• Cultures and rivalries within states threaten to break them up. In extreme cases, they can divide states in two. How did World War II preserve the shape of California? Will part of Maine break off and become Northern Massachusetts? And as new cultures move into Florida, will the state's cowboy tradition get pushed off the map?

  • Money has defined boundaries and redrawn state lines. How did Green Bay help carve our border with Canada? What does football have to do with fur? Is North Carolina the real "Golden State"? And why should we all move to North Dakota?

  • Since the Pilgrims, what and how we believe has shaped our map. Could Utah have been bigger than Texas? How did religion shatter New England into such odd little shapes? And did the Civil War actually begin... in Kansas?

  • How the states have changed their shapes since the beginning.

  • What secrets are hiding in our map? What's behind the "blank spots" like Area 51? What possessed the citizens of Key West to throw down their margaritas and secede from Florida? And even in the heartland, there are those living on the edge -- in Kansas, old missile bunkers are now five bedroom dream homes. And what about the county in Georgia that was left off the state's quarter?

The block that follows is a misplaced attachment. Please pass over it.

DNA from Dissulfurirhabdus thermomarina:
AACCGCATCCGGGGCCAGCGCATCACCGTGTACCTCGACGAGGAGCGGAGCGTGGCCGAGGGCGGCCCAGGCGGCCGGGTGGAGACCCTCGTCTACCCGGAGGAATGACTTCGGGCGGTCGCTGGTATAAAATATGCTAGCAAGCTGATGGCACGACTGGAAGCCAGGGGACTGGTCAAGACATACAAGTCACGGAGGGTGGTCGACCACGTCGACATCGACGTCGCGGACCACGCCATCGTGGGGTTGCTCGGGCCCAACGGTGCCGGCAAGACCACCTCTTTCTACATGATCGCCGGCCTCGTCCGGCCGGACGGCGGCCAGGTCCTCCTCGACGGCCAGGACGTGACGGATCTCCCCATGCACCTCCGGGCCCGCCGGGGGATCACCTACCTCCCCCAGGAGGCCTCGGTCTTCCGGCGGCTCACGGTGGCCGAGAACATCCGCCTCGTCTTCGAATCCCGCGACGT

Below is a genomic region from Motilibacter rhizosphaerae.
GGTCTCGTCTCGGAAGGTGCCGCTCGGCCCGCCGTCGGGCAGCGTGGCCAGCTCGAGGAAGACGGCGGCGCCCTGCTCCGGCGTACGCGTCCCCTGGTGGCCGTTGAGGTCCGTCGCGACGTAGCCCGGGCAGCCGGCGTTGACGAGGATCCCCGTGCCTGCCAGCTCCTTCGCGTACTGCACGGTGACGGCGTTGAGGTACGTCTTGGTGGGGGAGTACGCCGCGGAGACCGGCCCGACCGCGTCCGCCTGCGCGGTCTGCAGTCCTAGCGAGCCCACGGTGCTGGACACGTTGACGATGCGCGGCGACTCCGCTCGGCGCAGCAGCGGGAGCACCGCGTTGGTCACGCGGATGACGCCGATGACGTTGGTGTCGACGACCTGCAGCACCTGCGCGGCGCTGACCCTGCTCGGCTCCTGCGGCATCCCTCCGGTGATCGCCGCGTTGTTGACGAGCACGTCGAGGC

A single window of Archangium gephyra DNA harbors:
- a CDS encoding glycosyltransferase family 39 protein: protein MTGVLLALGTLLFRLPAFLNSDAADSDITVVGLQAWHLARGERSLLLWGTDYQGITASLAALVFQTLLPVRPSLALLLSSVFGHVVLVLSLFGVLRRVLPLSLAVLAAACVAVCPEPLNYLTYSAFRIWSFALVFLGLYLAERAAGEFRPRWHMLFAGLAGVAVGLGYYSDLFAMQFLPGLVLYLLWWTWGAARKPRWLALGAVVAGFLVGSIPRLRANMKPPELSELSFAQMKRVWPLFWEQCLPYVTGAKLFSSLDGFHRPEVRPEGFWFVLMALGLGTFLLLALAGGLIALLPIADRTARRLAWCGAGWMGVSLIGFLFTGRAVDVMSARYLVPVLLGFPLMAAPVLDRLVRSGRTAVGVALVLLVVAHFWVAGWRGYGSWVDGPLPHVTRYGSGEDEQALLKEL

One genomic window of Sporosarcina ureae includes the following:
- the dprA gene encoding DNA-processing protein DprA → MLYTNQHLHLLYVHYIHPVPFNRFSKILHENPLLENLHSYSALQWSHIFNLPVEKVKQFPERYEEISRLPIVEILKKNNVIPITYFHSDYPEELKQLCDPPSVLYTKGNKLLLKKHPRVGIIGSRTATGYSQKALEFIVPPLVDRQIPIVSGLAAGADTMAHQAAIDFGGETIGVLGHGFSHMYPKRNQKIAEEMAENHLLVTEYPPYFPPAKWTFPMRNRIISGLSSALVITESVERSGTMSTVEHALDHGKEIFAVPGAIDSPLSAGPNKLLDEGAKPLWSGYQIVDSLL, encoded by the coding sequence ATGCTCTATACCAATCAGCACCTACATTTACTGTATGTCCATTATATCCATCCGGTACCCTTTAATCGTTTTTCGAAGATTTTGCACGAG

• Why does Montana appear to have taken a bite out of Idaho? Why wasn't Texas broken up into five states? And why do we have two Carolinas?

  • Long before the Founding Fathers drew the map, mother nature had a hand in shaping some states. An asteroid created the border for three states, glaciers plowed the great plains and natural disasters continue to alter the map.

  • How did transportation influence the boundaries of the American map? Could Chicago have been in Wisconsin? Why are states out West so big and boxy? And why did we almost had a state called Forgottonia?

  • Learn how water has literally shaped the United States.

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How The States Got Their Shapes Full Episode (21 sec)